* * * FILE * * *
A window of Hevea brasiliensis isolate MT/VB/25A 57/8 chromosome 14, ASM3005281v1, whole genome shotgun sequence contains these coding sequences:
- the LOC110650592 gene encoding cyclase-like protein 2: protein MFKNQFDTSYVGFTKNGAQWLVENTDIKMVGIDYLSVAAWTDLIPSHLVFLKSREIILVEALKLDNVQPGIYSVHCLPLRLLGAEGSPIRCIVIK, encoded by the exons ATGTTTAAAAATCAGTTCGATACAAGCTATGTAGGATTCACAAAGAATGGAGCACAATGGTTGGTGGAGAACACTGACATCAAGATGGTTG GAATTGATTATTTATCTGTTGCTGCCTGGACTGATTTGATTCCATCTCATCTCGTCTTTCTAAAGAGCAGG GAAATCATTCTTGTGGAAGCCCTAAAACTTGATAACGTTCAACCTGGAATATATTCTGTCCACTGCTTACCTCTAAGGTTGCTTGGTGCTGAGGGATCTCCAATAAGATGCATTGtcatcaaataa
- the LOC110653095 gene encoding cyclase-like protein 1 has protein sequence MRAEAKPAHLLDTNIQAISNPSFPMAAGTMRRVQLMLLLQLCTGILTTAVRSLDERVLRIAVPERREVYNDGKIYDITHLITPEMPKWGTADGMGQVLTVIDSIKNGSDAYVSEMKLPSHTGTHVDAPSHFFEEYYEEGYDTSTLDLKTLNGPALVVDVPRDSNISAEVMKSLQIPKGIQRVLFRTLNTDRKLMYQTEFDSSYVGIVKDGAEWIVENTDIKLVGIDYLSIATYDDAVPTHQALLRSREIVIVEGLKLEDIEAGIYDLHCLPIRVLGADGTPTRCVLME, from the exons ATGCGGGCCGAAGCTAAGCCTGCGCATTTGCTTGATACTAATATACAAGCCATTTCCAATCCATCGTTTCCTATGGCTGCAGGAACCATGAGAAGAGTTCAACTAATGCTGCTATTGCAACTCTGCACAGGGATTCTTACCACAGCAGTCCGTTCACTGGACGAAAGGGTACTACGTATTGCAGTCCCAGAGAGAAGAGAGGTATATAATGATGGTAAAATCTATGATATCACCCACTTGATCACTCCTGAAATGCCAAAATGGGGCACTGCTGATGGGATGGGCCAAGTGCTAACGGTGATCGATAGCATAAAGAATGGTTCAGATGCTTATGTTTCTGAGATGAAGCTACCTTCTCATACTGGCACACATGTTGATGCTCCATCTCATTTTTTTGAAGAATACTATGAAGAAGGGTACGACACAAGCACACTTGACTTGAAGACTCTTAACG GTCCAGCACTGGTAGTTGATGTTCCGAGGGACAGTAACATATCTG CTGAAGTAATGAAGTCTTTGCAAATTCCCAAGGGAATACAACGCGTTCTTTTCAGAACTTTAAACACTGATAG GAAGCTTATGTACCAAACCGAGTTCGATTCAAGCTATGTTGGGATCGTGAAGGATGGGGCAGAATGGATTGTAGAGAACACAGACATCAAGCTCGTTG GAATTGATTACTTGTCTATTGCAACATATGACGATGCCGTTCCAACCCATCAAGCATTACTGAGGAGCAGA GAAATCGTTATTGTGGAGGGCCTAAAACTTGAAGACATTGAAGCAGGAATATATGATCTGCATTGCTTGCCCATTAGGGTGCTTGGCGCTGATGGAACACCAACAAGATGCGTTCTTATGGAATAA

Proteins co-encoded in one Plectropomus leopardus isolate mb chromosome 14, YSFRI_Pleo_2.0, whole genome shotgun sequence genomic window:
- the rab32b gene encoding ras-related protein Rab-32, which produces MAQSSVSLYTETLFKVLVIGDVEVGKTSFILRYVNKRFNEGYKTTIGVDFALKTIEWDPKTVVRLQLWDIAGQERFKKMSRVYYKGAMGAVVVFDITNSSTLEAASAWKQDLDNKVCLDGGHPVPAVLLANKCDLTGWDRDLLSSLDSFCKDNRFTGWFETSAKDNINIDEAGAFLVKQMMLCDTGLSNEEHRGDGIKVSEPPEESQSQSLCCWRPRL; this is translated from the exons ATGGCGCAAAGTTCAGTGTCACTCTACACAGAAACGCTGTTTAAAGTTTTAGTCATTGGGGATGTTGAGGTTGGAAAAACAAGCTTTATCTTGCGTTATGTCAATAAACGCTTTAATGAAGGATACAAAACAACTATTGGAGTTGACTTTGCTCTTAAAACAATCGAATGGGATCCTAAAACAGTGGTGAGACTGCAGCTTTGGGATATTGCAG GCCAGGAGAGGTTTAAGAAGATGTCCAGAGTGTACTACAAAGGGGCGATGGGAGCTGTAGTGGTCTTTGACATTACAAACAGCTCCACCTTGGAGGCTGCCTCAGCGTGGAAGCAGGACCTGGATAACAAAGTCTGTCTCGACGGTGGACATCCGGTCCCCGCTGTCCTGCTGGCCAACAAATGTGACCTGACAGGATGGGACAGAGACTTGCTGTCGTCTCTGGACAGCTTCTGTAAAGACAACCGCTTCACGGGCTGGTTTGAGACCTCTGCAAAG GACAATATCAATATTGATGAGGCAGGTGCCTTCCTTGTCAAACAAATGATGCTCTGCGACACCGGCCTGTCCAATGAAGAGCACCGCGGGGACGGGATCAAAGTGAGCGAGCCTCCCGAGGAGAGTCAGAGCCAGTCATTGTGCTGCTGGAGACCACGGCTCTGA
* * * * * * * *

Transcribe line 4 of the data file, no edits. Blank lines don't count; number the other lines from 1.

Proteins co-encoded in one Plectropomus leopardus isolate mb chromosome 14, YSFRI_Pleo_2.0, whole genome shotgun sequence genomic window: